Tungsten hexacarbonyl

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Tungsten hexacarbonyl
Tungsten carbonyl powder.jpg
Tungsten hexacarbonyl.svg
IUPAC name
Other names
Tungsten carbonyl
3D model (JSmol)
ECHA InfoCard 100.034.423
EC Number 237-880-2
Molar mass 351.901 g/mol
Appearance Colorless solid
Density 2.65 g/cm3
Melting point 170 °C (338 °F; 443 K) (decomposes)
Solubility sparingly in THF
Main hazards Flammable, CO source
Related compounds
Other cations
Chromium hexacarbonyl
Molybdenum hexacarbonyl
Except where otherwise noted, data are given for materials in their standard state (at 25 °C [77 °F], 100 kPa).
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Infobox references

Tungsten hexacarbonyl (also called tungsten carbonyl) is the chemical compound with the formula W(CO)6. This complex gave rise to the first example of a dihydrogen complex.[1]

This colorless compound, like its chromium and molybdenum analogs, is noteworthy as a volatile, air-stable derivative of tungsten in its zero oxidation state.

Preparation, properties, and structure[edit]

W(CO)6 is prepared by the reduction of WCl6 under a pressure of carbon monoxide. It would be rare to prepare this inexpensive compound in the laboratory because the apparatus is expensive and the compound can be purchased cheaply. The compound is relatively air-stable. It is sparingly soluble in nonpolar organic solvents. Tungsten carbonyl is widely used in electron beam-induced deposition technique - it is easily vaporized and decomposed by the electron beam providing a convenient source of tungsten atoms.[2]

W(CO)6 adopts an octahedral geometry consisting of six rod-like CO ligands radiating from the central W atom with dipole moment 0 D.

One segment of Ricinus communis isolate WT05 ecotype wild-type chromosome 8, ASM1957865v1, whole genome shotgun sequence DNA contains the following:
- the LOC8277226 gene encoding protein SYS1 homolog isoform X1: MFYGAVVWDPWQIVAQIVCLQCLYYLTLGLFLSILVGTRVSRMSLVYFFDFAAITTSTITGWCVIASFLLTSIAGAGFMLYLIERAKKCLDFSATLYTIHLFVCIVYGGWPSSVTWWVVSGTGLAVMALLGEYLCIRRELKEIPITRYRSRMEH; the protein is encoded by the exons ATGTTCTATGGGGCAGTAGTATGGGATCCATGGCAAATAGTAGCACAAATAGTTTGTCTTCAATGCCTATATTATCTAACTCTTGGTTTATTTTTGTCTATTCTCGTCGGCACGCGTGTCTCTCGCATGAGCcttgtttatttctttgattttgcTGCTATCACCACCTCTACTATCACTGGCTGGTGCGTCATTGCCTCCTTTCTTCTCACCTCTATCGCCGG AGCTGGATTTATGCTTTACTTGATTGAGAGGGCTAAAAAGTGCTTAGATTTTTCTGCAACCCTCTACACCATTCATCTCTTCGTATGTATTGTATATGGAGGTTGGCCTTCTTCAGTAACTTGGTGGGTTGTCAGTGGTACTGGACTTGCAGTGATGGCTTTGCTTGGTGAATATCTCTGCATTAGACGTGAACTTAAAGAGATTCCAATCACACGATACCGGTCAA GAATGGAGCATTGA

All reactions of W(CO)6 commence with displacement of some CO ligands in W(CO)6. W(CO)6 behaves similarly to the Mo(CO)6 but tends to form compounds that are kinetically more robust.

One derivative is the dihydrogen complex W(CO)3[P(C6H11)3]2(H2) reported in 1982 by Kubas.[1]

Three of these CO ligands can be displaced by acetonitrile.[3] W(CO)6 has been used to desulfurize organosulfur compounds and as a precursor to catalysts for alkene metathesis.

Safety and handling[edit]

Like all metal carbonyls, W(CO)6 is a dangerous source of volatile metal as well as CO.


  1. ^ a b Kubas, G. J., Metal Dihydrogen and σ-Bond Complexes, Kluwer Academic/Plenum Publishers: New York, 2001.
  2. ^ Randolph, S.; Fowlkes, J.; Rack, P. (2006). "Focused, Nanoscale Electron-Beam-Induced Deposition and Etching". Critical Reviews of Solid State and Materials Sciences. 31 (3): 55. doi:10.1080/10408430600930438. 
  3. ^ Kubas, G. J. and van der Sluys, L. S., "TricarbonylTris(nitrile) Complexes of Cr, Mo, and W", Inorganic Syntheses, 1990, 28, 29–33, doi:10.1002/9780470132593.ch6.